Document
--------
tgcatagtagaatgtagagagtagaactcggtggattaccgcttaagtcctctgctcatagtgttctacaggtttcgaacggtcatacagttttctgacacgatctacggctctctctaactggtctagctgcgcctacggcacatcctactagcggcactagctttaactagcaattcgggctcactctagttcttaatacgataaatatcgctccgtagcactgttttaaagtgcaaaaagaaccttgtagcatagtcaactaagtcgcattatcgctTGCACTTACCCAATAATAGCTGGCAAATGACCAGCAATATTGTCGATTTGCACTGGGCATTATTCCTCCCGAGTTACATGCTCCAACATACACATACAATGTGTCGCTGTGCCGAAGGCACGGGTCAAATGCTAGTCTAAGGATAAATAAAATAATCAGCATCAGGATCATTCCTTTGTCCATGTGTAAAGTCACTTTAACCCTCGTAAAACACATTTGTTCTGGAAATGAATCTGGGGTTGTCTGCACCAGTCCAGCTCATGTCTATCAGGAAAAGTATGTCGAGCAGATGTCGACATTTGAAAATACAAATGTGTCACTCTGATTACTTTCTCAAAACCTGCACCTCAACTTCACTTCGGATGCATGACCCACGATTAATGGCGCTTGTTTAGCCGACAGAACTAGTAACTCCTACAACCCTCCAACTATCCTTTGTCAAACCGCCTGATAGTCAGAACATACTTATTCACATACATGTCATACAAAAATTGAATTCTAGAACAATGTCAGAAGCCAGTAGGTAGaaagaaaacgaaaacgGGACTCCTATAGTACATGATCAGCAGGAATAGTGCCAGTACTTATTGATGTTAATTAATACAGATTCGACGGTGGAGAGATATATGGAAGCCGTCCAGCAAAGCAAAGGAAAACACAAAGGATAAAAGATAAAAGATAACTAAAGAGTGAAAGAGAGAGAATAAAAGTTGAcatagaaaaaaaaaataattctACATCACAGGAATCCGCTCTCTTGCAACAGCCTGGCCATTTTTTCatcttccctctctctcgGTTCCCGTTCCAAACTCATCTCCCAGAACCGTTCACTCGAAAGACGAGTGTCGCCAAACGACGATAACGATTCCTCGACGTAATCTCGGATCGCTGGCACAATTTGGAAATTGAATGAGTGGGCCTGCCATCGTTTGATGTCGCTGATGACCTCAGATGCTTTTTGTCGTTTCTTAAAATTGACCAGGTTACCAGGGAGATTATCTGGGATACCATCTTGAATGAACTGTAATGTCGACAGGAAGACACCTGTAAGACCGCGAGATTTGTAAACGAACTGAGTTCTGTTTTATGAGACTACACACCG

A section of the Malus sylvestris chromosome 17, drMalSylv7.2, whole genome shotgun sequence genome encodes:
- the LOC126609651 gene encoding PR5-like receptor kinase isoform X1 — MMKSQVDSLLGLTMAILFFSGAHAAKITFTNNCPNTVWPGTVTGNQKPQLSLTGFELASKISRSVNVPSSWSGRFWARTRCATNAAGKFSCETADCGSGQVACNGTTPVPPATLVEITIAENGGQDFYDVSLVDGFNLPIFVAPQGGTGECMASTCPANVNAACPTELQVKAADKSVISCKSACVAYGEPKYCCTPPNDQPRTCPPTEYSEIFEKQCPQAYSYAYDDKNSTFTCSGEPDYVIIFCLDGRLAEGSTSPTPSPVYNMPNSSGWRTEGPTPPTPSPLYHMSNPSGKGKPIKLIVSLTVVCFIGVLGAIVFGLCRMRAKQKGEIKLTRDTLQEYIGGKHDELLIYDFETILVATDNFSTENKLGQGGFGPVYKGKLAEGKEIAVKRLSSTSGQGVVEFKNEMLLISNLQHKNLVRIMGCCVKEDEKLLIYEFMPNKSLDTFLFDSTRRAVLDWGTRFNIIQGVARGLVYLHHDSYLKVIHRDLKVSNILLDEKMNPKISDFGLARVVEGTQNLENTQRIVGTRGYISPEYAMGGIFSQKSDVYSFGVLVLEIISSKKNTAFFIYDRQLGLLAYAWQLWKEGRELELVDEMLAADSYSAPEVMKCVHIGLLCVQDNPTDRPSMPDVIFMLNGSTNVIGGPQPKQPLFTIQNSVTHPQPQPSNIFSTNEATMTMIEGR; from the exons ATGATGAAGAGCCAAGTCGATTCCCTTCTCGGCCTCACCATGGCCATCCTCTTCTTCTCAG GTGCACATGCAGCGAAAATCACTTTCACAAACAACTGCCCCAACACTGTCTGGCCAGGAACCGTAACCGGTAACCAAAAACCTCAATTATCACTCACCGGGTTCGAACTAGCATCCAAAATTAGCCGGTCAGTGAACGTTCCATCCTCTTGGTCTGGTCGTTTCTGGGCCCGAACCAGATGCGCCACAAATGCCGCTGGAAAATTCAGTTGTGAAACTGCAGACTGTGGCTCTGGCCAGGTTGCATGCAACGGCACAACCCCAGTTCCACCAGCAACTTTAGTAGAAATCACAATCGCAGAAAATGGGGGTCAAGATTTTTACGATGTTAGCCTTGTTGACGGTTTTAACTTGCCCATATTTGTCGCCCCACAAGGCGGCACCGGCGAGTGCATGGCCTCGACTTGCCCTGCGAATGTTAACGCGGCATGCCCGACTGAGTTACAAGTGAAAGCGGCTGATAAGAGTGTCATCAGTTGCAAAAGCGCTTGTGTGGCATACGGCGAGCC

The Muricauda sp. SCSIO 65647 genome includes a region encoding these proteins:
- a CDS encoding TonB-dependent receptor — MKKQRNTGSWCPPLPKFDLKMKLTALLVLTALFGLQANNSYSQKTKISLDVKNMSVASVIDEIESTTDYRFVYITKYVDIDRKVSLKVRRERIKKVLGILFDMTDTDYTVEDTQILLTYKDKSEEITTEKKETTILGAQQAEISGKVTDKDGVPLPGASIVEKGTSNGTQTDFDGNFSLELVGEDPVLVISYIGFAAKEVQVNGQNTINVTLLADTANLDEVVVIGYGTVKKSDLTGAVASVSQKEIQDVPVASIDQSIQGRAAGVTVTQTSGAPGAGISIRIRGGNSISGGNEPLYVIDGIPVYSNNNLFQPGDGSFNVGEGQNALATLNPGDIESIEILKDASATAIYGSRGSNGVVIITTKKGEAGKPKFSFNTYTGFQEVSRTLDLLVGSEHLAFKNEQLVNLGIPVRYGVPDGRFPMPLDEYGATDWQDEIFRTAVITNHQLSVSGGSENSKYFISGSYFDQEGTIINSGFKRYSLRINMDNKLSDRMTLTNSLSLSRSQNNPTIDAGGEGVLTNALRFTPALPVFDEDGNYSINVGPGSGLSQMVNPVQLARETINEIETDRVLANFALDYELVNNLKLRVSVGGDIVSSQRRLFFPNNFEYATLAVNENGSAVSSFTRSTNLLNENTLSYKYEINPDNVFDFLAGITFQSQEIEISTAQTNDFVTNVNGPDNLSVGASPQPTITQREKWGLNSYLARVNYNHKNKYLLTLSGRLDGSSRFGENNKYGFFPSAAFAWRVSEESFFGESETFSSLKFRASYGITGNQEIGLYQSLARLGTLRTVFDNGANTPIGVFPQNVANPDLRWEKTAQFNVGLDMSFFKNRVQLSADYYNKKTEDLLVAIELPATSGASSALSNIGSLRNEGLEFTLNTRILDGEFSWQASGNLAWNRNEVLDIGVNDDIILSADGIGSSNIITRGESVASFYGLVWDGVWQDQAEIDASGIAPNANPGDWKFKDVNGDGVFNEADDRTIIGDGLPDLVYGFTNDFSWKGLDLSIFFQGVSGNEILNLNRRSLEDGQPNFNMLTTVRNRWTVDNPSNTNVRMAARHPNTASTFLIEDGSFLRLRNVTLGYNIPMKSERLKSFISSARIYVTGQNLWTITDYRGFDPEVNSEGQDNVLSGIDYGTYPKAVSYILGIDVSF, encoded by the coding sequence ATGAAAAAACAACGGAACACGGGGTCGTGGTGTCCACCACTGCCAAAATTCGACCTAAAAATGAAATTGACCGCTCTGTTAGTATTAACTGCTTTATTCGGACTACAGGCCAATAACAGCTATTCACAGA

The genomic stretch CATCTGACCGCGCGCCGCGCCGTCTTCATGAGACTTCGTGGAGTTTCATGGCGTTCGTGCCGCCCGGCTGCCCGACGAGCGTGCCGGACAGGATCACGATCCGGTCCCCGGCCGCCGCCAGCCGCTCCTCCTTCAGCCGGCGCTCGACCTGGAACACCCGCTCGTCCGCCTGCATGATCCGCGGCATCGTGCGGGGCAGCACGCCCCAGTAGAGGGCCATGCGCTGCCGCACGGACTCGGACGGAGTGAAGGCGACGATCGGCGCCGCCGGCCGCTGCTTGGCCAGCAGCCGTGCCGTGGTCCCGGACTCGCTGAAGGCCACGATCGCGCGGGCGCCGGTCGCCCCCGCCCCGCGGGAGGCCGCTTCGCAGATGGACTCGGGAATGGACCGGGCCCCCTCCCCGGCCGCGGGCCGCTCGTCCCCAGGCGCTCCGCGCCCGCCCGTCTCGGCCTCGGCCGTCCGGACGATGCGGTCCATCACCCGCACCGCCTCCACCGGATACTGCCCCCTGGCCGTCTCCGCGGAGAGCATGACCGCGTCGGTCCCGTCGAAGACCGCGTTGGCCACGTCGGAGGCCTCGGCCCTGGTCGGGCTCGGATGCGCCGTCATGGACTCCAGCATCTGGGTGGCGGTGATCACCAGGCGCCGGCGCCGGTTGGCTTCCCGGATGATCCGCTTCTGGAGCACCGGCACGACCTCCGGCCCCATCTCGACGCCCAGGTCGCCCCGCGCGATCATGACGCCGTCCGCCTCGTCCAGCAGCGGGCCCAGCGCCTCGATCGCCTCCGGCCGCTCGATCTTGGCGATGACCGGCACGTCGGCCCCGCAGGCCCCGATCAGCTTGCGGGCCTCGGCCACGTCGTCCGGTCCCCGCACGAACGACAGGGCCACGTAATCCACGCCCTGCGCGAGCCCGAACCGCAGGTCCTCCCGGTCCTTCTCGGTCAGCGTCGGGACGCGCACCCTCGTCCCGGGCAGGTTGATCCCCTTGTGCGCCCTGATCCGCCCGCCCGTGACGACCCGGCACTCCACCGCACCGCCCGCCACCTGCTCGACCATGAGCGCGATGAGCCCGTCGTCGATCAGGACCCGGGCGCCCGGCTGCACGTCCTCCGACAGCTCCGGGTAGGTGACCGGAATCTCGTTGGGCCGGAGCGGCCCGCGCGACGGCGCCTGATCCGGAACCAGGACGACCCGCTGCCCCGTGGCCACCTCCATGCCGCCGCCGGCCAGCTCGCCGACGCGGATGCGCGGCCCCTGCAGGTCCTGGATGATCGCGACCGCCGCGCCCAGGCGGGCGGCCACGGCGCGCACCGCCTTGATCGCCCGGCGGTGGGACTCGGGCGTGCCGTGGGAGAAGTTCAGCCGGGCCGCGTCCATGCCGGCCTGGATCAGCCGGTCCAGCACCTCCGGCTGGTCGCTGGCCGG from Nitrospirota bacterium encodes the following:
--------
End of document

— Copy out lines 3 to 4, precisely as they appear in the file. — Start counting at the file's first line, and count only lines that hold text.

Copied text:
- the LOC126609651 gene encoding PR5-like receptor kinase isoform X1 — MMKSQVDSLLGLTMAILFFSGAHAAKITFTNNCPNTVWPGTVTGNQKPQLSLTGFELASKISRSVNVPSSWSGRFWARTRCATNAAGKFSCETADCGSGQVACNGTTPVPPATLVEITIAENGGQDFYDVSLVDGFNLPIFVAPQGGTGECMASTCPANVNAACPTELQVKAADKSVISCKSACVAYGEPKYCCTPPNDQPRTCPPTEYSEIFEKQCPQAYSYAYDDKNSTFTCSGEPDYVIIFCLDGRLAEGSTSPTPSPVYNMPNSSGWRTEGPTPPTPSPLYHMSNPSGKGKPIKLIVSLTVVCFIGVLGAIVFGLCRMRAKQKGEIKLTRDTLQEYIGGKHDELLIYDFETILVATDNFSTENKLGQGGFGPVYKGKLAEGKEIAVKRLSSTSGQGVVEFKNEMLLISNLQHKNLVRIMGCCVKEDEKLLIYEFMPNKSLDTFLFDSTRRAVLDWGTRFNIIQGVARGLVYLHHDSYLKVIHRDLKVSNILLDEKMNPKISDFGLARVVEGTQNLENTQRIVGTRGYISPEYAMGGIFSQKSDVYSFGVLVLEIISSKKNTAFFIYDRQLGLLAYAWQLWKEGRELELVDEMLAADSYSAPEVMKCVHIGLLCVQDNPTDRPSMPDVIFMLNGSTNVIGGPQPKQPLFTIQNSVTHPQPQPSNIFSTNEATMTMIEGR; from the exons ATGATGAAGAGCCAAGTCGATTCCCTTCTCGGCCTCACCATGGCCATCCTCTTCTTCTCAG GTGCACATGCAGCGAAAATCACTTTCACAAACAACTGCCCCAACACTGTCTGGCCAGGAACCGTAACCGGTAACCAAAAACCTCAATTATCACTCACCGGGTTCGAACTAGCATCCAAAATTAGCCGGTCAGTGAACGTTCCATCCTCTTGGTCTGGTCGTTTCTGGGCCCGAACCAGATGCGCCACAAATGCCGCTGGAAAATTCAGTTGTGAAACTGCAGACTGTGGCTCTGGCCAGGTTGCATGCAACGGCACAACCCCAGTTCCACCAGCAACTTTAGTAGAAATCACAATCGCAGAAAATGGGGGTCAAGATTTTTACGATGTTAGCCTTGTTGACGGTTTTAACTTGCCCATATTTGTCGCCCCACAAGGCGGCACCGGCGAGTGCATGGCCTCGACTTGCCCTGCGAATGTTAACGCGGCATGCCCGACTGAGTTACAAGTGAAAGCGGCTGATAAGAGTGTCATCAGTTGCAAAAGCGCTTGTGTGGCATACGGCGAGCC

The Muricauda sp. SCSIO 65647 genome includes a region encoding these proteins: